I was chatting with my Mommy friends over the weekend and this topic of a father’s role in our daughters’ lives came up. This article from Focus on the Family sheds more insights on this discussion and gives Dads ideas how to make this relationship count.
|Daddy plays with Dana at her level!|
The facts on Dad
Research confirms, again and again, that a father plays a unique and important role in the development of his children’s self-esteem, behaviour, life choices and relationships.
When it comes to the specific father-daughter relationship, Dad’s involvement is uniquely influential. “Fathers have an incalculable impact on their daughters,” writes Dr. James Dobson, founder and chairman emeritus of Focus on the Family.
“Most psychologists believe that all future romantic relationships to occur in a girl’s life will be influenced positively or negatively by the way she perceives and interacts with her dad. Practically speaking, a father has the opportunity to demonstrate to his daughter how a godly man treats a woman, setting the standard for her future relationships with men.
Gary Thomas, author of Sacred Parenting, says, “When my daughters were growing up, I tried to set the bar as high as possible – I wanted to affirm them, encourage them and even spoil them a little, so that a guy would have to do the same to attract her as a potential mate. If a guy ever got rough with them, or put them down, they’d think, That’s not how healthy men treat women.” Ultimately, a young woman’s relationship with her father has a significant impact on her view of men, her view of God and her view of herself.
The demonstrative dad
So what does it look like for a father to be demonstrative in his love for his daughters?
Dads can be practical in demonstrating their love by using words of affirmation, offering prayers of thanksgiving and intercession, giving their time and support, and displaying affection. In our home, Daddy makes it a point to give Dana a big, tight hug the moment he steps home; he rings her every midday just to tell her he loves her; he reserves his biggest smiles for her; he insists on being the one who helps her brush her teeth at night, prays with her and tugs her into bed with however many requests for bedtime stories. He is also the disciplinarian at times (though he wishes he doesn’t have to).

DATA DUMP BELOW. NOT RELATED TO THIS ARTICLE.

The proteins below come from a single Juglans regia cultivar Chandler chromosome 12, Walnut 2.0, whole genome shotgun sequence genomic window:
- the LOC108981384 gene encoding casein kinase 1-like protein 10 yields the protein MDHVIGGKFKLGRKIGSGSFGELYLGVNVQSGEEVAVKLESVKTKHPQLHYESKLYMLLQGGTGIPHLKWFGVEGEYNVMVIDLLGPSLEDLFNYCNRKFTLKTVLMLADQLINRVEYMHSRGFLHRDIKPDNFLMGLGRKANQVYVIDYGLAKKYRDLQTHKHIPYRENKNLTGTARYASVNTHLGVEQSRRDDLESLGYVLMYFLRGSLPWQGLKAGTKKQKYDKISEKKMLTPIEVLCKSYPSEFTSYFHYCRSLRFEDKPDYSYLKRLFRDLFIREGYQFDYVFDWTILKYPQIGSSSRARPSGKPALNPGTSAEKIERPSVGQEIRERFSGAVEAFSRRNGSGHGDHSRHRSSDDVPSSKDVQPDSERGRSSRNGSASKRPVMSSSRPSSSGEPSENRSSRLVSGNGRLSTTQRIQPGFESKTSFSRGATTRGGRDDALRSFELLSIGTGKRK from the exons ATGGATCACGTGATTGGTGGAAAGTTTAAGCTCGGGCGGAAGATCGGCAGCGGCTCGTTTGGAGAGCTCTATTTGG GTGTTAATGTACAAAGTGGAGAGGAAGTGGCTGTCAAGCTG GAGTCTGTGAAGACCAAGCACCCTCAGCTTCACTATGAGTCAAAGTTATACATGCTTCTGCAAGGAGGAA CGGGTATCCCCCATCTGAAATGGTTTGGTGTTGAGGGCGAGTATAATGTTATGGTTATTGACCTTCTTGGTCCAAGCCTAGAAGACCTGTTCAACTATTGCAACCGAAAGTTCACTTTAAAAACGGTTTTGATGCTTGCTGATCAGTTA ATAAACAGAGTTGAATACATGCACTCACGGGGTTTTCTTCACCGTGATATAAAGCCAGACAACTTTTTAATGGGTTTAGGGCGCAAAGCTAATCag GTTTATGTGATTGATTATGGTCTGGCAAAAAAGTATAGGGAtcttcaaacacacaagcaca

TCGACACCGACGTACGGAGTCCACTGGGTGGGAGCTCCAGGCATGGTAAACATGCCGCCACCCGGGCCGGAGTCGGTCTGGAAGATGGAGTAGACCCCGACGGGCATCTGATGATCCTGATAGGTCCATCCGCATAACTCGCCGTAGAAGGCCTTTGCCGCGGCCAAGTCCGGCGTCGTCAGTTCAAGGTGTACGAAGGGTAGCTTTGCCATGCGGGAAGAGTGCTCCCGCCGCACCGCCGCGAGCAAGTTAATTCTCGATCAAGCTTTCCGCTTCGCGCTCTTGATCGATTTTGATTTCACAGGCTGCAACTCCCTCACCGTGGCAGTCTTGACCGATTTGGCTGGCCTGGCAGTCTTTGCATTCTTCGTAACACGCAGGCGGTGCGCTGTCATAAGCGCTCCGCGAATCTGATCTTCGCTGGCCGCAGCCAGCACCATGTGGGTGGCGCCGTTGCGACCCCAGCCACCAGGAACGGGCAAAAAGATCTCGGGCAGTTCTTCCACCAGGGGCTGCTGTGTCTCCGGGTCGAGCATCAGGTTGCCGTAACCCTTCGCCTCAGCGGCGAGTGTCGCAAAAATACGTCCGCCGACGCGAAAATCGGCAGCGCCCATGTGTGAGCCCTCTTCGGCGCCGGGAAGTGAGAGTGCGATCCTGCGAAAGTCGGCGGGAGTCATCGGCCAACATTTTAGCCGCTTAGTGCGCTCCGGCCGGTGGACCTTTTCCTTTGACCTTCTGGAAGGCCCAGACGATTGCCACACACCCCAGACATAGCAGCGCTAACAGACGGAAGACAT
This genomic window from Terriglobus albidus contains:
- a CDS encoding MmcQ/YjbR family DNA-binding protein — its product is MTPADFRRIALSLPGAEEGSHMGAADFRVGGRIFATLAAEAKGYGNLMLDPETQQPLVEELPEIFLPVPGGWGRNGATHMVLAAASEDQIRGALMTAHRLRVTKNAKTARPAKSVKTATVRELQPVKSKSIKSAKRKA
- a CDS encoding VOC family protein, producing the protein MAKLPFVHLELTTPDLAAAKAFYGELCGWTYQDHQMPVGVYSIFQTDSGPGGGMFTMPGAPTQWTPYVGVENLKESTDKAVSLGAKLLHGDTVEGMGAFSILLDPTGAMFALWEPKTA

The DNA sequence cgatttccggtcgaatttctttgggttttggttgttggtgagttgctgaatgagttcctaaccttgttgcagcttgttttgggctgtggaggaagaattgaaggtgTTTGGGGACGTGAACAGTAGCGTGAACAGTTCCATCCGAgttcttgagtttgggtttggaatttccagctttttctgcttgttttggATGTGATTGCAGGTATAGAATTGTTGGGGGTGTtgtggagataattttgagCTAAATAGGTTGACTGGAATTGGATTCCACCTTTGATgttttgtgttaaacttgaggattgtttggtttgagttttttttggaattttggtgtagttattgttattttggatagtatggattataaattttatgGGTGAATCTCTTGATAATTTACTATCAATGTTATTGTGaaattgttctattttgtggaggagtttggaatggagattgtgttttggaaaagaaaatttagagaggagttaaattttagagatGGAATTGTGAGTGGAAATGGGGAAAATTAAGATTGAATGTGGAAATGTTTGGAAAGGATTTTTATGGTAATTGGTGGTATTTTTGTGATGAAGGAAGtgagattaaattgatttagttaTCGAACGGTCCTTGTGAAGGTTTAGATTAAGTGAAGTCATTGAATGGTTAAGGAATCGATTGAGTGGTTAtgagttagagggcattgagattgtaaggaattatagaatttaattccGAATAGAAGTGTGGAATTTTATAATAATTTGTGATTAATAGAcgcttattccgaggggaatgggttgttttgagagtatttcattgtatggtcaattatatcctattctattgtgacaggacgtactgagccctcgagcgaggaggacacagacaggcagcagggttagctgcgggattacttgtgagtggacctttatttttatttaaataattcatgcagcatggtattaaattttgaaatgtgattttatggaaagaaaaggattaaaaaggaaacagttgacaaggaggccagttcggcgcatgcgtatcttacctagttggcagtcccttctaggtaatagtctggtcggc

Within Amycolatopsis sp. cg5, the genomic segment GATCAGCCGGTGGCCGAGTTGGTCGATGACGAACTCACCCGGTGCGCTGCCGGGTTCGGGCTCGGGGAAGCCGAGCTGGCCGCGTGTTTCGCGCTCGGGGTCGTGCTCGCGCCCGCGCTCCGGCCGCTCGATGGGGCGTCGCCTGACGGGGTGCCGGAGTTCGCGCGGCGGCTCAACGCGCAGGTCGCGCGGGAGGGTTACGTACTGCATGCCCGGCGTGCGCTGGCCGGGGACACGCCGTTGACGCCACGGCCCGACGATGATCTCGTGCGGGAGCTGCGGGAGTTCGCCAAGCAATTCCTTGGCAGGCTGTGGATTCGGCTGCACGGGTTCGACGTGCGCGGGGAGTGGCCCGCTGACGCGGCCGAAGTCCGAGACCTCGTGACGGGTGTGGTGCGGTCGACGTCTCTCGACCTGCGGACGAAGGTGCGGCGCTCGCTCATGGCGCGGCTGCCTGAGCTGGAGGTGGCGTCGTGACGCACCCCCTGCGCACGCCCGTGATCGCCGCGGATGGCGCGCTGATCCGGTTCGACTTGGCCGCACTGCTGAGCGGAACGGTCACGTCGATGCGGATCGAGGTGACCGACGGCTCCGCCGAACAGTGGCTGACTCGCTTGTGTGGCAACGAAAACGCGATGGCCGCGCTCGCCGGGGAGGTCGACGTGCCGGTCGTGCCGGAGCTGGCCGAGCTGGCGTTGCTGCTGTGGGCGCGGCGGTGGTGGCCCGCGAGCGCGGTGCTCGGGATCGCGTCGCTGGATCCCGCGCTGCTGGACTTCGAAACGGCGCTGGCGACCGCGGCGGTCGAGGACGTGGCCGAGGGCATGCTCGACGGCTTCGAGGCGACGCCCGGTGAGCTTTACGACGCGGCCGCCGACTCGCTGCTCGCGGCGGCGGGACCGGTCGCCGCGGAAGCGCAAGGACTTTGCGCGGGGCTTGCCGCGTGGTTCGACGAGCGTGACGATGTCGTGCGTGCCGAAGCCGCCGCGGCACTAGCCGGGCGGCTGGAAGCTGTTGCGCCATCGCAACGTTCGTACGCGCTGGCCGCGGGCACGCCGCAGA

It’s also important to keep the father-daughter relationship alive with fun things, such as enjoying concerts, movies and games together. “Don’t let the relationship become 100 per cent training. We have to enjoy our daughters. That’s a really fun part of being a father.” says Gary Thomas.
Loving daughters through their stages
At every stage, Dads have an important role to play in their daughters’ lives. Here are some additional ways fathers can display love and acceptance to their daughters:
Infancy & toddlerhood
- Be regularly involved in your daughter’s day-to-day care, whether it’s bathing her, feeding her or putting her to bed at night.
- Spend time every day down on the floor at her level. Sing to her, show her pictures and toys, or read to her.
- Schedule outings for just the two of you. Go to the park, the aquarium, a bookstore or even the grocery store (added bonus: Mom will appreciate the time to herself).
- Pray over her and bless her each night before bed.
- Share activities you both enjoy, like bike riding, board games, swimming, sports or exploring nature.
- Make her laugh – act silly, tease her lovingly and share inside jokes.
- Take her on regular dates. Treat her to ice cream or a movie of her choice. Show her the kind of gentlemanly treatment she should expect on future dates with males.
- Share with her your favourite Bible stories, and tell her how you’ve seen God work in your life and in the lives of those around you.
- Regularly tell your daughter you love her. Tell her why she’s special, how proud she makes you feel and how blessed your life is because of her. Make sure you also tell her how much her heavenly Father loves her (supportive Scripture you might share: 1 John 4:9-10; Romans 8:37-39; 1 John 3:1).
High school and beyond
- Care about what she cares about. You might not be able to relate to every one of her interests, but don’t make fun of her or judge her. Show that you take her seriously and respect her for who she is.
- Talk to her. Make sure you put down the newspaper or laptop and really listen to her. You may not always (or ever) be her “go-to” confidante, but let her know you’re available to listen or talk – without judgment or condemnation.
- Pray for her regularly. On the morning of a big exam, an important game or when she’s feeling particularly stressed or worried, ask if you can pray for her before she leaves for the day. Gently affirm God’s promises and His deep love for her (Zephaniah 3:17; Psalm 91:14-15; Deuteronomy 31:8; Proverbs 3:5-6; Isaiah 46:3-4).
- Every so often, bring her flowers.
- Leave her love notes. Tell her you’re in her corner, no matter what. Remind her that she’s beautiful to you, inside and out, and praise her for the good choices she makes. Gary Thomas says, “I believe [daughters] need to hear specific words of affirmation that directly relate to who they are and their own particular gifting – helping them see not just where they fall short, but the evidences of God’s grace in their lives that need to be celebrated.”